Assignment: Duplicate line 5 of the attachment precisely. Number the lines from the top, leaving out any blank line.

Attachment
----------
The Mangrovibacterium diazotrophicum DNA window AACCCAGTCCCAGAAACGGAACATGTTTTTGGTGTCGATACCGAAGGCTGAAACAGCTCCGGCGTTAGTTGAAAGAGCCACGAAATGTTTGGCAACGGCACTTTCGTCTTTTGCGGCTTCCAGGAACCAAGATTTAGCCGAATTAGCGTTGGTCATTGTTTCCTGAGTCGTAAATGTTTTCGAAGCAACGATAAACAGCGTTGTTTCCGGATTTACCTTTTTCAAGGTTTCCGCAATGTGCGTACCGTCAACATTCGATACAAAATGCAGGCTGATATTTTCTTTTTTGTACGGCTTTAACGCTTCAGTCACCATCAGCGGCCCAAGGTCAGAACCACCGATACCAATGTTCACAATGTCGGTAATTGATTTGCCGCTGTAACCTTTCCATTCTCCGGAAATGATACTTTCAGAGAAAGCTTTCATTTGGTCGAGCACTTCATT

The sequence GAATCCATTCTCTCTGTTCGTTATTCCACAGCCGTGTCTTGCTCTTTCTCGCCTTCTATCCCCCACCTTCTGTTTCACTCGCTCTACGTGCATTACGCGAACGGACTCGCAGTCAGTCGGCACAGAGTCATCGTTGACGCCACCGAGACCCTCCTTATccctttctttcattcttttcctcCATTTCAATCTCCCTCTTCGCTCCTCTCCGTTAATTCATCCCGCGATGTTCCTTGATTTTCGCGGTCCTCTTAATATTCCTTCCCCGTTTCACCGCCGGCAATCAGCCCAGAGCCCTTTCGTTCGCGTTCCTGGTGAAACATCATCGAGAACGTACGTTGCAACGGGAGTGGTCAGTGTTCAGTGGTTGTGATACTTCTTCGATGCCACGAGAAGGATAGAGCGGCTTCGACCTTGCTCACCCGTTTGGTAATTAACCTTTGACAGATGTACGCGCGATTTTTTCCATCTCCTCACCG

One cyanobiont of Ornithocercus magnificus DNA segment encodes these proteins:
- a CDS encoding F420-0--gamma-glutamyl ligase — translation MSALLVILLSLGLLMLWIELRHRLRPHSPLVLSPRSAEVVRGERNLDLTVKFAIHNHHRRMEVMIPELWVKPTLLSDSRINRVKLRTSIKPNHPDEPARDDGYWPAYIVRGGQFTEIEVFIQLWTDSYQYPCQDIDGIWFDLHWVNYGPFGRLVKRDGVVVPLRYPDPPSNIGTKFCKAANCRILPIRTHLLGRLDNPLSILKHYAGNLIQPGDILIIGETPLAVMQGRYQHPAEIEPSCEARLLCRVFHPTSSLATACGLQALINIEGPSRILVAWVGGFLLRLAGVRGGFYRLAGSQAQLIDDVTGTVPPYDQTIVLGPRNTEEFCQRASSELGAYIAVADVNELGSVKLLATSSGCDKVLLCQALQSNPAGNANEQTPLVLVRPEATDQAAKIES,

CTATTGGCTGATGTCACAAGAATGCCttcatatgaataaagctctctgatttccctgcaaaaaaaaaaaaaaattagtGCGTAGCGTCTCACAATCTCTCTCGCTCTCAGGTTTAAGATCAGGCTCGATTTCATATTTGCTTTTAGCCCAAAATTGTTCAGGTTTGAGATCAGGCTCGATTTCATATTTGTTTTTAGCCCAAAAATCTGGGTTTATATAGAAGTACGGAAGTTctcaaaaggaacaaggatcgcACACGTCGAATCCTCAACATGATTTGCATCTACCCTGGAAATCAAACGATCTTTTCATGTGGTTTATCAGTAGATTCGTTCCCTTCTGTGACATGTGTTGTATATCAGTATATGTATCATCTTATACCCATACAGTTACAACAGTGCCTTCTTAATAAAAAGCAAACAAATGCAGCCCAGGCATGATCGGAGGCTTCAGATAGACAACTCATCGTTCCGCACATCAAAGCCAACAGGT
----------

CTATTGGCTGATGTCACAAGAATGCCttcatatgaataaagctctctgatttccctgcaaaaaaaaaaaaaaattagtGCGTAGCGTCTCACAATCTCTCTCGCTCTCAGGTTTAAGATCAGGCTCGATTTCATATTTGCTTTTAGCCCAAAATTGTTCAGGTTTGAGATCAGGCTCGATTTCATATTTGTTTTTAGCCCAAAAATCTGGGTTTATATAGAAGTACGGAAGTTctcaaaaggaacaaggatcgcACACGTCGAATCCTCAACATGATTTGCATCTACCCTGGAAATCAAACGATCTTTTCATGTGGTTTATCAGTAGATTCGTTCCCTTCTGTGACATGTGTTGTATATCAGTATATGTATCATCTTATACCCATACAGTTACAACAGTGCCTTCTTAATAAAAAGCAAACAAATGCAGCCCAGGCATGATCGGAGGCTTCAGATAGACAACTCATCGTTCCGCACATCAAAGCCAACAGGT